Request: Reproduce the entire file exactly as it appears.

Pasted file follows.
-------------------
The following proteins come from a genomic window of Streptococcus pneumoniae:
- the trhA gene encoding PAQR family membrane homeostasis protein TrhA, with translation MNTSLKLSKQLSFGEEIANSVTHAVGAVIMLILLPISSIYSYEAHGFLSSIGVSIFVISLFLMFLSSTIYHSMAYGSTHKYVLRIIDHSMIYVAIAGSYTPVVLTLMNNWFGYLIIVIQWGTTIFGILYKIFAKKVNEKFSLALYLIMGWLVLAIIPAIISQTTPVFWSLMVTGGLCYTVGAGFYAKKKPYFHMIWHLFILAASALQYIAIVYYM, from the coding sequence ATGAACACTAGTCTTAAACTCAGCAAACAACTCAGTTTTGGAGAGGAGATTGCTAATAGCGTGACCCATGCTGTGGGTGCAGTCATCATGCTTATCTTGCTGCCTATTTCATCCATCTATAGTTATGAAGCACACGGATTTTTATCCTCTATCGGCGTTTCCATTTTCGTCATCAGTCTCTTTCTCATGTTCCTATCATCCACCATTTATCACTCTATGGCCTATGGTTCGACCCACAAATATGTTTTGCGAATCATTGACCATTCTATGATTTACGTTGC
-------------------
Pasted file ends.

The following proteins come from a genomic window of Streptococcus pneumoniae:
- the trhA gene encoding PAQR family membrane homeostasis protein TrhA, with translation MNTSLKLSKQLSFGEEIANSVTHAVGAVIMLILLPISSIYSYEAHGFLSSIGVSIFVISLFLMFLSSTIYHSMAYGSTHKYVLRIIDHSMIYVAIAGSYTPVVLTLMNNWFGYLIIVIQWGTTIFGILYKIFAKKVNEKFSLALYLIMGWLVLAIIPAIISQTTPVFWSLMVTGGLCYTVGAGFYAKKKPYFHMIWHLFILAASALQYIAIVYYM, from the coding sequence ATGAACACTAGTCTTAAACTCAGCAAACAACTCAGTTTTGGAGAGGAGATTGCTAATAGCGTGACCCATGCTGTGGGTGCAGTCATCATGCTTATCTTGCTGCCTATTTCATCCATCTATAGTTATGAAGCACACGGATTTTTATCCTCTATCGGCGTTTCCATTTTCGTCATCAGTCTCTTTCTCATGTTCCTATCATCCACCATTTATCACTCTATGGCCTATGGTTCGACCCACAAATATGTTTTGCGAATCATTGACCATTCTATGATTTACGTTGC